Millennials continue to be the focus of a lot of scrutiny when it comes to the intersection of culture and technology. Millennials are the largest living generation, having outnumbered the Baby Boomers for more than a year. Most Millennials remember life before the internet, and have were the earliest adopters of many trailblazing technologies that went on to ubiquity. It is for this reason that we look to the Millennials when determining the success of new technologies. If the Millennials don't like it, it's not a hit.
This is true in so many different technology sectors, but nowhere is it more true than in Mobile Banking. Mobile Banking is a diverse set of applications and institutions that let people move their money around without using a brick and mortar bank. Mobile banking includes several different industry categories, including investment, primary banking, and budgeting/wealth management. We'll cover all of these below.
Investment - Today is a time of big innovation when it comes to consumer investment platforms. Robo-advisors are the belle of the ball, and some of them are more than simple marketing creations. Companies like Betterment and Wealthfront offer immediate investment management, especially for young people or those who don't know a lot about investing their money. The fees associated with both are significantly lower than those typically charged by flesh and blood investment managers, and the returns achieved by both platforms are also an improvement.
Built on the bare-bones Electronically-Traded Fund (ETF) strategy built by Bogle in the mid-70's, these ready-made portfolios are widely diversified and cheap to buy and maintain. Users enjoy a great website and phone app combo, a lot of educational resources, goal-setting, and a constantly growing bevy of value adding features. Many people who would never have invested on their own have started with companies like these. Tiny minimum deposits get people started fast. In this new investment landscape, young people are learning that time is on their side, and robo-advisors are providing the platform to take first action.
Primary Banking - Though they're great for long term investments, companies like Betterment don't fill the need for modern banking resources. This market void gave way to a handful of new virtual banks, as well as modernization efforts from many long standing banking institutions. Whether you have an account with an online checking account like Ally, a new app from your local credit union, or a full service application for virtual checking and payments with Wells Fargo, most Millennials are using virtual primary banking.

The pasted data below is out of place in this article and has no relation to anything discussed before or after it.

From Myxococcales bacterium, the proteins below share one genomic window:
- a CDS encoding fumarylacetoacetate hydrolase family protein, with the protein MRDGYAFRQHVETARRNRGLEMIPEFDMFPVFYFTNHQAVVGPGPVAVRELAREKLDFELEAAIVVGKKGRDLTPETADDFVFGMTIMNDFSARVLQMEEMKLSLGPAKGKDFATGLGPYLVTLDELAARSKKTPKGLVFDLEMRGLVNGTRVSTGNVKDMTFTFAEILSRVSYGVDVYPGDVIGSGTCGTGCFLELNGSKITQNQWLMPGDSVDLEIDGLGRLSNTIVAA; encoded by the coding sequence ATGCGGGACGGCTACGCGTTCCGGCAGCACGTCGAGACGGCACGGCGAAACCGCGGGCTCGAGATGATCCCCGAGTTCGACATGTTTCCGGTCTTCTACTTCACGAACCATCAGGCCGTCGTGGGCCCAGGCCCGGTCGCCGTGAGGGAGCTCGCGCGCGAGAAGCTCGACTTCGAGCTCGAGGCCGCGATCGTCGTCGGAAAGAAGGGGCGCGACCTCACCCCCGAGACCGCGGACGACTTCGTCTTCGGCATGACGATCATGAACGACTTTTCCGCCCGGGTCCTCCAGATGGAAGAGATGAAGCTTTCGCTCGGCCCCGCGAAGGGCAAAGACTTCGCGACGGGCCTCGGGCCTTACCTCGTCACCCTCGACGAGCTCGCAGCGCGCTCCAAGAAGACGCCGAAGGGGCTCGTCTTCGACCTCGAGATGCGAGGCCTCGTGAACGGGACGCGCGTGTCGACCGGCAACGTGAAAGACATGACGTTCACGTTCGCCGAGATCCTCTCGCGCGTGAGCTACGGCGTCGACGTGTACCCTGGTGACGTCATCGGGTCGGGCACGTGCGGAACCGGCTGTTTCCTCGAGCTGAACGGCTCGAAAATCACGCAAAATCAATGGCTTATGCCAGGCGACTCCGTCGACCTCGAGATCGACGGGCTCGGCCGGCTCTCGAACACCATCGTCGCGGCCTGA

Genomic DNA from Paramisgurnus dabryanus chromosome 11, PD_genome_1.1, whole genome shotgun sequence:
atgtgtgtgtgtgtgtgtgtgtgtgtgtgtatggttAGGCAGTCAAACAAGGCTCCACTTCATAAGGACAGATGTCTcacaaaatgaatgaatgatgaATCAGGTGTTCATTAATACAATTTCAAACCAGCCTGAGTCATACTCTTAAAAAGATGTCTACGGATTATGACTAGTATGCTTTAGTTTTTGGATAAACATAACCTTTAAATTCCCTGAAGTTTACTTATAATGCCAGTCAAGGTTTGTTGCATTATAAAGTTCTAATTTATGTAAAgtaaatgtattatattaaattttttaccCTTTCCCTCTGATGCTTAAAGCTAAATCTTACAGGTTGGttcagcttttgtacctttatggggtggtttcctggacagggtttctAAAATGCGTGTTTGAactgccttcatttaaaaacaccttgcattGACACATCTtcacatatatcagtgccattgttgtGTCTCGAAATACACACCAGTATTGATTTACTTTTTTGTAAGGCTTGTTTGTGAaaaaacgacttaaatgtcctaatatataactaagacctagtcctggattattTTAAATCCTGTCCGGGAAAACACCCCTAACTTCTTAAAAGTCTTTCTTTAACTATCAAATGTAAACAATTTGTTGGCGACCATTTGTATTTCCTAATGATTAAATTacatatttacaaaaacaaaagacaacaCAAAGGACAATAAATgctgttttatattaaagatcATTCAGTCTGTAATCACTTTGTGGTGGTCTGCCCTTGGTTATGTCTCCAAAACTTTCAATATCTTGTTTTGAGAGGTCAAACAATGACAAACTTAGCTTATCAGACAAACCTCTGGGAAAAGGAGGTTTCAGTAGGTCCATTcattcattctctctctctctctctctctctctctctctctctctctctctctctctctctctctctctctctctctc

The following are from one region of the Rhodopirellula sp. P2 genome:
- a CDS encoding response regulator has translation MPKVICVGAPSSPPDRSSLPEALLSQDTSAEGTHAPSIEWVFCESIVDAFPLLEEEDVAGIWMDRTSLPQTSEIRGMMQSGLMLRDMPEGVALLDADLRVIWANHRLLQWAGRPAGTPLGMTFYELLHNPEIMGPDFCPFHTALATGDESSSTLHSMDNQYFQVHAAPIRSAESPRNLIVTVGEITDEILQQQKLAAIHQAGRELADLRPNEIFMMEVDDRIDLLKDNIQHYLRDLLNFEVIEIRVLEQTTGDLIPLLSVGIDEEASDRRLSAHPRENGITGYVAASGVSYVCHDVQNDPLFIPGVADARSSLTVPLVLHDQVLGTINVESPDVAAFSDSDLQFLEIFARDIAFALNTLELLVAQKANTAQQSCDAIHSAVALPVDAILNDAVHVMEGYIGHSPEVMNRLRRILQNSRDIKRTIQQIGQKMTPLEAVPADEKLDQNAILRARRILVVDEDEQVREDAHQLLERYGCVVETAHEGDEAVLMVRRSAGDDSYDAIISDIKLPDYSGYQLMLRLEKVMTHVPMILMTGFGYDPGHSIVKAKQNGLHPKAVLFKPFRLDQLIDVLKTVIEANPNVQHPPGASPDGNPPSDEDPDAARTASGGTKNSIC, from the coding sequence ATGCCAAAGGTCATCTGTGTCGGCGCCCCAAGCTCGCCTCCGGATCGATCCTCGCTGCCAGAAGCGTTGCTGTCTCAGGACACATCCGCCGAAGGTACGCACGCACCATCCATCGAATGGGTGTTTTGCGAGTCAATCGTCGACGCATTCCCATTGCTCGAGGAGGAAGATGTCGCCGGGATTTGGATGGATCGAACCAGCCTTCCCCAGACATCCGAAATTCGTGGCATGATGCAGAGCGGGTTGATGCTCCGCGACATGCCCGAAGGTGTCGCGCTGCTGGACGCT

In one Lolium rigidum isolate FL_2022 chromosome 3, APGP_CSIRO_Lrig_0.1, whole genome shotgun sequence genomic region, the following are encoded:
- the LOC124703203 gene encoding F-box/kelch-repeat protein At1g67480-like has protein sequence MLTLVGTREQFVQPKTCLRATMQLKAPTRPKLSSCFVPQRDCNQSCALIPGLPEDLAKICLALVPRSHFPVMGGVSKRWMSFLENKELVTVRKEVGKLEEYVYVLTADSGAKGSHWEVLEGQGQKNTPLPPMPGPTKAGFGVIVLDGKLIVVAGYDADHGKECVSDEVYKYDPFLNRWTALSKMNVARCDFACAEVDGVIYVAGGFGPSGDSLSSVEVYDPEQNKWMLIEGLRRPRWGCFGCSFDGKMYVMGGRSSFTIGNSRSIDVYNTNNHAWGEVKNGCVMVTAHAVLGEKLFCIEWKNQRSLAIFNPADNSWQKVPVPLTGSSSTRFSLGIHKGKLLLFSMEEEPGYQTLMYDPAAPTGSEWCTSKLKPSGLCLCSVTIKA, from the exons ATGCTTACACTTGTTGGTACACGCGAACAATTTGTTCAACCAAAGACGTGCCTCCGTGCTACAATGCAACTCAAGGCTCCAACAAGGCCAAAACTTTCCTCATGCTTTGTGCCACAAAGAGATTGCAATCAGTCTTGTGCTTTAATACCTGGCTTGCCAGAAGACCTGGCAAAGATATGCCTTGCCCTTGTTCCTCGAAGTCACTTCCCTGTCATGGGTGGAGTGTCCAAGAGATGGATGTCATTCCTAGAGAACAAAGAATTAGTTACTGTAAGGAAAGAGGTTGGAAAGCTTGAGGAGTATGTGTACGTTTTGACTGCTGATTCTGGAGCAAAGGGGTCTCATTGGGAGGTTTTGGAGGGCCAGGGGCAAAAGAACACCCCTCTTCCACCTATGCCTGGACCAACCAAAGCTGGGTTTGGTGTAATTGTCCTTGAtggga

Even traditional banks have powerful apps where users can scan paper checks for immediate deposit, without having to drive, walk, or bike to the nearest local branch. It's all about convenience and security, something that old school banks are starting to lose their reputation for. In the day of Bitcoin, currency is ever more virtual. Lots of Millennials abhor carrying cash, and as this generation continues to mature and flex its financial muscles, you can be sure that the big winner in banking will be mobile, and a hit among the Millennial masses.
Budgeting and Wealth Management - In the early Millennium, Mint was one of the big names in personal finance. Not only did it give people an easy way to fine tune their budgets, it was available anywhere you had a screen - desktop or mobile. Mint is still out there with millions of users, an update on older software based resources popular among the Millennials' older brothers and sisters, but the newest take on this is Personal Capital.
Personal Capital isn't about budgeting as much as Mint is. It presumes that users will have their budgets, spending, saving, and investment under control somewhat, though it can offer a lot of perspective in these regards. What Personal Capital really excels at is showing the user a complete view of their finances. Users sign up for an account, then quickly link their financial accounts, through primary banking, investment, and others. PC brings them all together to show the user his or her total net worth, debts, spending, retirement projections, and so much more.
For people who want to have a realistic view of what is going on in their personal finance life, it can be hard to tell when clicking between lots of different windows and accounts. With Personal Capital, all of that information is available on one screen. It takes away a lot of the guesswork of personal finance, and it's free.
In conclusion, Millennials are becoming ever more mindful about personal finance. Denied the financial start in life that their parents and grandparents had, Millennials have had to get savvy to scrape together a financial future. They're also about convenience and virtual banking. To meet both of these needs, a bunch of awesome financial resources have evolved out of the mobile and cloud spaces.
This is just a sign of things to come. As personal finance, Millennial culture, and consumer technology continues to evolve, you can bet that the future is not going to remotely resemble the past. Because the mobile device is the new wallet - source of most purchases - financial institutions are going to increase competition to rule this space. This competition offers a lot of benefit to Millennials, many of whom have student loans or slow upward mobility in their careers. New personal finance technologies offer value, personal development, education, and future growth to this powerful demographic. It's what Millennials need and want, and you can bet it is going to spread out to the rest of the marketplace.